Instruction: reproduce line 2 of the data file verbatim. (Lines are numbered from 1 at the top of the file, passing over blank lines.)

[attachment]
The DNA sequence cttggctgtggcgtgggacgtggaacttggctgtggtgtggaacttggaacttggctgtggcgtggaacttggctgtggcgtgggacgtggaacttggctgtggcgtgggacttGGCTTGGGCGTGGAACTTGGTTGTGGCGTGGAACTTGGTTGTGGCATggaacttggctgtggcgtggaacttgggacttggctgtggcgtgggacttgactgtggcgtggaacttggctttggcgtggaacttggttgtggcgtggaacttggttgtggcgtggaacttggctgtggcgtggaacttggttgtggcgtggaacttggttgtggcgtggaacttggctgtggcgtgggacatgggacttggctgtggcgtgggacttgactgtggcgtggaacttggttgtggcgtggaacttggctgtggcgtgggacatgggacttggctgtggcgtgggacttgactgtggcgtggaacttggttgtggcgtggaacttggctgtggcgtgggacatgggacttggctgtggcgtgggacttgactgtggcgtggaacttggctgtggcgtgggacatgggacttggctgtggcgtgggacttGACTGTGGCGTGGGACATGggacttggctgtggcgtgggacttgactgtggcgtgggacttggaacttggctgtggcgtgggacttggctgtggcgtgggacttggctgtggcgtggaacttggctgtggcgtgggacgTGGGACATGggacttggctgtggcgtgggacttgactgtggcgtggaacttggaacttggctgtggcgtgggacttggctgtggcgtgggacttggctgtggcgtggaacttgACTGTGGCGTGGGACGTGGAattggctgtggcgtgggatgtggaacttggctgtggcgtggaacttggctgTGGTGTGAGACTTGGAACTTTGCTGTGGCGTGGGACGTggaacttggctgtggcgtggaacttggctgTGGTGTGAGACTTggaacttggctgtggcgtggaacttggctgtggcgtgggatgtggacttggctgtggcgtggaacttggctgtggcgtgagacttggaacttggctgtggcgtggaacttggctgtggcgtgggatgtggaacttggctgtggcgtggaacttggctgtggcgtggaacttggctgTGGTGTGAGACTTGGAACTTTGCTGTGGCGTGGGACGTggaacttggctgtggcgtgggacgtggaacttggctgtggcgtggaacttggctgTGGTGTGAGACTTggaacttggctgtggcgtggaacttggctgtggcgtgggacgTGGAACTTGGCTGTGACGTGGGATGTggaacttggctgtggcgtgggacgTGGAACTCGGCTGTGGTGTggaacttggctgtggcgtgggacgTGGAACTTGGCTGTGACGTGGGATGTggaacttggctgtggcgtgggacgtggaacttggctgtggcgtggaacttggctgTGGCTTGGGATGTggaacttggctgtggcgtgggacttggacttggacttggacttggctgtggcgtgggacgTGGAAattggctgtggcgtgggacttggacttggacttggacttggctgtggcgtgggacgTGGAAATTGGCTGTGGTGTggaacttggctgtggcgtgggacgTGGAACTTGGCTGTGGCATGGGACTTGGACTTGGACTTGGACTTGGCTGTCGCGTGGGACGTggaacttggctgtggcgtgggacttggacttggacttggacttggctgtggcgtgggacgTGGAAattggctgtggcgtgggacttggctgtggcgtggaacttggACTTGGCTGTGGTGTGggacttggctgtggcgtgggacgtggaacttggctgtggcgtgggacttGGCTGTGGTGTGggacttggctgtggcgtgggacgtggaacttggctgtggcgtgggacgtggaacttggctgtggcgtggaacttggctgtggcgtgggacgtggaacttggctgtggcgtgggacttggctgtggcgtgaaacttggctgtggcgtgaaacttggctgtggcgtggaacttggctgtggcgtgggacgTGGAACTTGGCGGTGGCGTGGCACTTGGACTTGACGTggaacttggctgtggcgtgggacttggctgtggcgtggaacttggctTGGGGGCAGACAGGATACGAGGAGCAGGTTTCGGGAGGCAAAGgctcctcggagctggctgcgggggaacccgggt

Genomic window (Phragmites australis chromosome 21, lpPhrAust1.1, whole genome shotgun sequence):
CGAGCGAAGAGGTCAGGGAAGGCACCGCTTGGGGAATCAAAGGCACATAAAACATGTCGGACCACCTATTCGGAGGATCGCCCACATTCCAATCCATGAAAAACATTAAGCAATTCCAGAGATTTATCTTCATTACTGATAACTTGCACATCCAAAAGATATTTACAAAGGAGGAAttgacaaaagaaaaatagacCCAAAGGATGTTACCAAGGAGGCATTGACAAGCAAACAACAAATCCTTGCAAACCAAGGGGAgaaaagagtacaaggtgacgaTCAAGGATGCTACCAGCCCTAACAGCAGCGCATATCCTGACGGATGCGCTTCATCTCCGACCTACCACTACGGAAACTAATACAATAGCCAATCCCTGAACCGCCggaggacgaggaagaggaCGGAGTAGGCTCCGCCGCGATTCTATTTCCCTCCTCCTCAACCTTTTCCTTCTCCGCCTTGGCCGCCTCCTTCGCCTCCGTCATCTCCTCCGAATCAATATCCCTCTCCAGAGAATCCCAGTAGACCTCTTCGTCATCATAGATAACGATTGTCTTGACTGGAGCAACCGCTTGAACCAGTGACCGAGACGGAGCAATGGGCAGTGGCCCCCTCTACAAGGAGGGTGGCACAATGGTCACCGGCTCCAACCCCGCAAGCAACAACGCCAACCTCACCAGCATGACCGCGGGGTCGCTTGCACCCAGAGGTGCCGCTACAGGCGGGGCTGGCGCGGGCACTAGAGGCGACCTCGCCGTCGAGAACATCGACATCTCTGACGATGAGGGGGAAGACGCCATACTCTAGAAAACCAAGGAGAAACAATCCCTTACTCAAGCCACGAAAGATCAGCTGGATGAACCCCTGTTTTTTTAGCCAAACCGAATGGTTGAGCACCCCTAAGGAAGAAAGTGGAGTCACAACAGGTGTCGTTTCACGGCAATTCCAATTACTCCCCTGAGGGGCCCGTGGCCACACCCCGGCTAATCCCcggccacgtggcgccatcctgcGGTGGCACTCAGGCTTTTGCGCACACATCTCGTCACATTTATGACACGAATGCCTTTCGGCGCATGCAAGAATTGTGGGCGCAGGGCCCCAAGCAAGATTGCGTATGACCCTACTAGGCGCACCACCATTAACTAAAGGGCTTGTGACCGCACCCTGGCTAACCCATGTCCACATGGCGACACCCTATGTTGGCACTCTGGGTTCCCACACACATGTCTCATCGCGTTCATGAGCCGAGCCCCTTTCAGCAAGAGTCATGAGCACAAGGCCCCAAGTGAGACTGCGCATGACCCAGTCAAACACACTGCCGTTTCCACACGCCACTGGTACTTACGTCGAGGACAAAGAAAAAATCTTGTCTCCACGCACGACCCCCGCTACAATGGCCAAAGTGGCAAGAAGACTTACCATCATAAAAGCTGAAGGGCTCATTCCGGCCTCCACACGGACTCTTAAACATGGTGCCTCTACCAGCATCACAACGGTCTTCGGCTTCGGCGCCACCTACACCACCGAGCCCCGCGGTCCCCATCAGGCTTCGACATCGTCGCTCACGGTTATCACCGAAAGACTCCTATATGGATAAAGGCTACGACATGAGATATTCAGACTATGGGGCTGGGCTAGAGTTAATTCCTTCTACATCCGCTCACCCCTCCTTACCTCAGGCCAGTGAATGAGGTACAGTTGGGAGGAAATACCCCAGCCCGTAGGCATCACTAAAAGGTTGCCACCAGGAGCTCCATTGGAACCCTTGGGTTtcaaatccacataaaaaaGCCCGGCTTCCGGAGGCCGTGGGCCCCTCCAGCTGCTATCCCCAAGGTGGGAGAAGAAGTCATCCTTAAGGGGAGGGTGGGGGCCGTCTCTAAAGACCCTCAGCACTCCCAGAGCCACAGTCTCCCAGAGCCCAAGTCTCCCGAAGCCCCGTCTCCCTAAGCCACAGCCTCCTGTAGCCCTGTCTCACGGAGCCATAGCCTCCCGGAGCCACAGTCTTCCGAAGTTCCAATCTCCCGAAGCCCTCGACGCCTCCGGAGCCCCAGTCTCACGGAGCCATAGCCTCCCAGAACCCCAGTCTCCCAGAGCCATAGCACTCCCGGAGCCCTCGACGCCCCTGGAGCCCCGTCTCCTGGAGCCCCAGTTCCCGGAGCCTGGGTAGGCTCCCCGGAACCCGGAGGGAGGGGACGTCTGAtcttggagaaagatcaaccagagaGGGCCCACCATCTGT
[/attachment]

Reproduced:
Genomic window (Phragmites australis chromosome 21, lpPhrAust1.1, whole genome shotgun sequence):